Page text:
The spine of the proposed development is an area of bushland along Georges Creek and another unnamed tributary of Berowra Creek. Indeed the developer is touting the natural views and the tall forest as a feature that will allow six storey apartments to fit into an ‘eco-friendly’ community. All in all the proposal is for 2,900 dwellings that could house 9,000 people.
The bushland is of high conservation value with areas of Blue Gum High Forest (10.5 ha), Sydney Turpentine Ironbark Forest (22 ha), Blackbutt Gully Forest (30 ha) and Shale Sandstone Transition Forest (1.4 ha). The first two listed are classified as critically endangered ecological communities under the federal Environment Protection and Biodiversity Conservation Act.
As the opposing residents’ group, the Galston Area Residents Association, points out there are many reasons to oppose the application, for example:
- it is inconsistent with the metropolitan plan to preserve remaining rural land
- current roads cannot cope with current traffic let alone that generated by the extra residents
- public transport is inadequate and the north west rail line is a long way away so buses will have to operate on clogged roads
- there is insufficient provision for schools, shops, recreation areas and other basic infrastructure
STEP opposes the rezoning application for three main reasons:
1. Inadequate vegetation data and mapping
The bushland area comprises about 64 ha, a quarter of the site. As large parts of the land are privately owned it has not been possible to carry out on the ground vegetation mapping. This applies in particular to the area of Blue Gum High Forest of about 10 ha. This is in the context of the total area of Blue Gum High Forest remaining in Sydney of less than 200 ha. Other areas of significant vegetation have not been sampled adequately or consistently.
It is totally unsatisfactory to be asking the public to comment on such inadequate information, especially when dealing with endangered ecological communities.
2. The proposed zoning map does not reflect the described development or the stated purpose to conserve native vegetation
The higher density six storey buildings are planned to be built closest to the bushland but they are zoned R3 (medium density). It should be zoned R4, high density residential.
There are also inconsistencies in the minimum lot sizes of 125 m2 and 225 m2 stated in different parts of the proposal documents. The prospect of lot sizes of 125 m2 is alarming! No room for trees.
Most of the riparian areas are described as having high conservation significance so should be zoned as E2. However the proposed zoning is RE1. It appears the intention is to allow a gravity feed sewer to be installed along the creek lines, hardly compatible with conservation. Construction of a sewer would need road access that would damage the natural creek line and, on past experience, create a wide band of weed invasion.
3. Large areas of the zoning proposal are deferred
The deferred areas are the main bushland strips that interface between the residential areas and the core riparian areas. They cover a significant part of the bushland. The reason given is the uncertainty of the biodiversity legislation that had not been passed when the proposal was submitted.
These deferred areas will be hard to manage because of the proximity to the housing development so government agencies will probably not want them.
An absolute tragedy would occur if they were traded for biobanking sites elsewhere as it would be impossible to find equivalent vegetation communities to be restored to offset the losses. They should become areas that are off-limits to biobanking.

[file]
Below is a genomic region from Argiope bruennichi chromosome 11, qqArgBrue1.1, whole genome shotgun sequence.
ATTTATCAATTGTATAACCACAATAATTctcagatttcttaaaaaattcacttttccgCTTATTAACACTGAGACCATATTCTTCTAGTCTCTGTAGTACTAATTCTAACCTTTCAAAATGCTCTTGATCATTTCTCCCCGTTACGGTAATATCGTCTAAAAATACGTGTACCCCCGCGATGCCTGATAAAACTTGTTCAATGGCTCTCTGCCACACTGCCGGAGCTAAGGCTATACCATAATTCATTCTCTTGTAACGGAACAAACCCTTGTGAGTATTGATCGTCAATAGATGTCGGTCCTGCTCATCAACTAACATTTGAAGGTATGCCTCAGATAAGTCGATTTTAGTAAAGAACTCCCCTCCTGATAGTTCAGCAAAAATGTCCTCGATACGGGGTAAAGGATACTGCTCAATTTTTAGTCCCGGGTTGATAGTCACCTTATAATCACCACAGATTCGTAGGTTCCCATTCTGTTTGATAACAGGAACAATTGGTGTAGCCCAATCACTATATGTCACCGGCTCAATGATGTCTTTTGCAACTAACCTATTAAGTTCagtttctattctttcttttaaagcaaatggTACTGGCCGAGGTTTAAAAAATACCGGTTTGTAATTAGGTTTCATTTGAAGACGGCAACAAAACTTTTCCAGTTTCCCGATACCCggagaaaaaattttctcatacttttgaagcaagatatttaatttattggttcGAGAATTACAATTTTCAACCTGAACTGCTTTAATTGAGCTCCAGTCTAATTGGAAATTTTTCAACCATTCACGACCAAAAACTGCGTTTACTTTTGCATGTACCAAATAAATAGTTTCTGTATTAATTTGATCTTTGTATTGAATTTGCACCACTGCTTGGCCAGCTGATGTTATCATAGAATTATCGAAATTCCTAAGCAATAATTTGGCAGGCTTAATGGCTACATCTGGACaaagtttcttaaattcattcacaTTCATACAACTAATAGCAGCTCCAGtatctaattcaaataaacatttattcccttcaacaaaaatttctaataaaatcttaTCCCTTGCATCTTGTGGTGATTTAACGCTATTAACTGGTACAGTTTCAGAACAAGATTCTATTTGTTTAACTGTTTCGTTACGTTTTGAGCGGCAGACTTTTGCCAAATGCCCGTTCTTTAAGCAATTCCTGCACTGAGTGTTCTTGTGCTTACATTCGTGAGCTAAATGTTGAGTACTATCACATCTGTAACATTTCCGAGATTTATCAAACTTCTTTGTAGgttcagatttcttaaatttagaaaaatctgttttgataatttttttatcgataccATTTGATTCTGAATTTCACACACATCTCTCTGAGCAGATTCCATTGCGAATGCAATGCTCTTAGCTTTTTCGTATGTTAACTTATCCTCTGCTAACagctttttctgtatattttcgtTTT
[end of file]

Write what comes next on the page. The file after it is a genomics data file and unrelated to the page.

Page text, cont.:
The effect of this proposal on the existing vegetation will be very damaging unless very detailed precinct plans to protect it are drawn up and very active and expensive management takes place in perpetuity.
It is unsatisfactory to expect the public to comment on this proposal with incomplete and inadequate information.
Ideally STEP would like this parcel of land to remain rural, but in the event of it being rezoned for residential development STEP would like the potential impact on biodiversity reduced. Possible mechanisms for this include:
- The RE1 zoning changed to E2 to allow better management of the biodiversity values
- The deferred areas to be zoned E2
- The areas zoned E2 to be managed by the local council with the provision of funding for long-term management from the developer
- The area currently proposed for R3 (medium density) should be greatly reduced with a zoning of R2 (low density) in areas with scattered trees
- Very limited R4 (high density) set well back from the bushland
- The minimum lot size for dwelling houses and semi-detached houses increased well above 225 m2, preferably up to 500 m2
- Find an alternative to gravity-fed sewers down the creeks
- Development set further back from the areas of biodiversity constraints so that the bushland edges are not as severely impacted
- Provision of buffering by revegetation should be considered along bushland edges
In the past, councils expended significant funds in formulating local environment plans with zoning locations appropriate for different areas. The particular zoning and its extent took into account the immediate and cumulative effects on local infrastructure, services, traffic, street car parking, social services and amenities. The matching development control plans gave consideration to the local character of the area, including streetscape, topography, shared views, and soils.
It now seems that the NSW Government is trying to overwrite these local powers by proposing a major expansion of medium density housing into low density housing areas. Details are provided in a discussion paper released in November 2015 called Options for Low Rise Medium Density Housing as Complying Development.